1. Temperature: Betta fish thrive in water temperatures between 76°F and 82°F (24°C and 28°C). It’s important to provide a stable and consistent temperature within this range using a reliable aquarium heater.
  2. pH Level: The ideal pH range for betta fish is slightly acidic to neutral, around 6.5 to 7.5. It’s important to monitor the pH level using a test kit and make any necessary adjustments using pH buffers or conditioners designed for freshwater aquariums.
  3. Water Hardness: Betta fish can tolerate a range of water hardness, but ideally, the general hardness (GH) should be between 5 to 20 dGH (degrees of general hardness). This range encompasses slightly soft to moderately hard water.
  4. Ammonia and Nitrite: Ammonia and nitrite are harmful to fish and should be kept at zero. Monitor these parameters regularly, especially during the initial cycling period of a new aquarium, and ensure proper biological filtration to establish a healthy nitrogen cycle.
  5. Nitrate Levels: Nitrate is a byproduct of the nitrogen cycle and should be maintained at a relatively low level, preferably below 40 ppm (parts per million). Regular water changes can help keep nitrate levels in check.

Routine tank care includes weekly water renew (about 25% of the total tank capacity). Since when there are a lot of leftovers and other litter in the water, it first of all effects the state and appearance of the fish fins.


Aquarium gravel is a popular substrate choice for betta fish tanks. It comes in various colors and sizes, allowing you to create a visually appealing tank. Fine-grain aquarium sand can also be used as a substrate for betta fish tanks. Sand provides a natural and soft bottom surface.

Some betta fish keepers prefer to have a bare bottom tank, which means having no substrate at all. A bare bottom tank has the advantage of easy cleaning and maintenance, and it allows for good water circulation. However, it may lack the aesthetic appeal of a substrate-filled tank.


Live or artificial plants can be added to the tank. Live plants, such as Java fern, Anubias, or floating plants like Amazon frogbit, provide hiding spots, oxygenation, and natural aesthetics. Artificial plants offer low-maintenance alternatives and can still provide hiding places and visual interest.

Betta fish appreciate hiding spots to retreat and rest. Decorative caves, tunnels, or coconut shells can serve as hiding places while adding texture and visual appeal to the tank.

Floating logs or specially designed betta hammocks provide resting spots near the water’s surface. These mimic the betta fish’s natural behavior of resting on plant leaves or other surfaces.


Diet plays a crucial role in betta fish overall health and well-being. Betta fish is omnivorous in the wild, it can even feed on some algae; however, insects are its main diet. In the wild, it feeds on insects larva, zooplankton, water insects.

In a tank, it eats all types of live, frozen, and artificial feed, so there shouldn’t be any trouble in this respect. The only thing is that you should make diet diversified by changing feed types to keep the fish healthy and brightly colored. Betta fish should be fed small portions two times a day. Overfeeding can lead to obesity and related health issues, so it’s important to provide the right amount of food. Monitor your betta fish’s eating habits and adjust the feeding frequency and portion sizes accordingly. It’s better to slightly underfeed than to overfeed betta fish. Uneaten food can pollute the water and compromise water quality. If you notice uneaten food after a few minutes, remove it from the tank to maintain good water conditions.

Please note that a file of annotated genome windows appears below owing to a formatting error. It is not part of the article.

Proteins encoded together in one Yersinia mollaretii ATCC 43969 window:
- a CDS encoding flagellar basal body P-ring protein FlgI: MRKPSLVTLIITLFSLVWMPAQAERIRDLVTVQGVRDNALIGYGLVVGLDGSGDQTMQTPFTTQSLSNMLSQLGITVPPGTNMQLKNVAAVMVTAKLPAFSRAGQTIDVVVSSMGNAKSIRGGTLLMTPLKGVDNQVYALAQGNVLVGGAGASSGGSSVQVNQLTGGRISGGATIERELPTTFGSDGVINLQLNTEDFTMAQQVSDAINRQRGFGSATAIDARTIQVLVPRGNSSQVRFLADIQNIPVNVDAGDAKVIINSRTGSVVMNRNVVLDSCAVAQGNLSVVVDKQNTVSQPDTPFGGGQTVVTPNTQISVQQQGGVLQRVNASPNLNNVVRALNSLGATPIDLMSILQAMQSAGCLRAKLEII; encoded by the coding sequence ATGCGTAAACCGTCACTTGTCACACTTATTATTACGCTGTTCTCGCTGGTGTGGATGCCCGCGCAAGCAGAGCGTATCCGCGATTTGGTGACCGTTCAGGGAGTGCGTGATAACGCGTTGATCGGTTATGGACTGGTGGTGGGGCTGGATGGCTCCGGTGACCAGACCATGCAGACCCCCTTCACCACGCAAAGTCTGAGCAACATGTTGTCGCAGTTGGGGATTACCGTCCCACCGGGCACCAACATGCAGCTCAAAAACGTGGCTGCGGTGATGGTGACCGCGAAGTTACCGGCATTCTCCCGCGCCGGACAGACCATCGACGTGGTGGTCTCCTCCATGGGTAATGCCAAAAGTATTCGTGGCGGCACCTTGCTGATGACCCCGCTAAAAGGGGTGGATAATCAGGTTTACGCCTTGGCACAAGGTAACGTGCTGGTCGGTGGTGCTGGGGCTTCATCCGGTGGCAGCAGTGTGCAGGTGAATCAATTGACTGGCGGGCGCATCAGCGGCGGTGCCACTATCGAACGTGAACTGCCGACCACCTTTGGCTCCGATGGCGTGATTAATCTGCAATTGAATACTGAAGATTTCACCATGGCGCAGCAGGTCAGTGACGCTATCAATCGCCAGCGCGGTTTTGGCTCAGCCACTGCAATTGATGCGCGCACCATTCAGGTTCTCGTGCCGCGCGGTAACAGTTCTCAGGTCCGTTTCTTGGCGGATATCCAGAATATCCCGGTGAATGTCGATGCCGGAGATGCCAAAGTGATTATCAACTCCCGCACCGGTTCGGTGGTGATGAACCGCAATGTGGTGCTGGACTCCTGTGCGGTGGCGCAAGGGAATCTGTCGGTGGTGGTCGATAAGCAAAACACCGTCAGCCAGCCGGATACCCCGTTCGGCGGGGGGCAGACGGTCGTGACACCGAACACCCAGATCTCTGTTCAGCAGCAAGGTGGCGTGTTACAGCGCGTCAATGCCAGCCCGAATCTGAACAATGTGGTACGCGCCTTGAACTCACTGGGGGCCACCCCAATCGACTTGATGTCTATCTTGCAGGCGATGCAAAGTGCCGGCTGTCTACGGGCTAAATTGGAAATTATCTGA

A staple part of a betta fish’s diet should be high-quality betta pellets. Look for pellets specifically formulated for betta fish, as they provide essential nutrients and are usually designed to float, making it easier for bettas to locate and consume them.

While betta pellets are a primary food source, it’s beneficial to incorporate variety into their diet. Supplement their diet with occasional feedings of live or frozen foods such as brine shrimp, daphnia, bloodworms, or other small invertebrates. These provide additional nutrients and help mimic the natural diet of betta fish.

Tank mates

When it comes to choosing tank mates for betta fish, careful consideration is necessary due to the territorial and aggressive nature of male bettas. While female bettas can generally coexist peacefully in larger tanks, it’s crucial to provide adequate space, hiding spots, and monitor their behavior.

Here are some compatible tank mate options for betta fish:

  1. Female Betta Fish: The thing that definitely shouldn’t be done is putting two males in one tank, because they will surely have fights. Females of this kind are less aggressive, though they have a rather strong hierarchy.Therefore, one male can be kept together with several females provided that the latter have enough shelters in a tank. Female bettas can be housed together in groups of at least five or more. This allows for the formation of a sorority where aggression is spread out among multiple individuals. However, it’s important to closely monitor their behavior and be prepared to separate any aggressive individuals if necessary.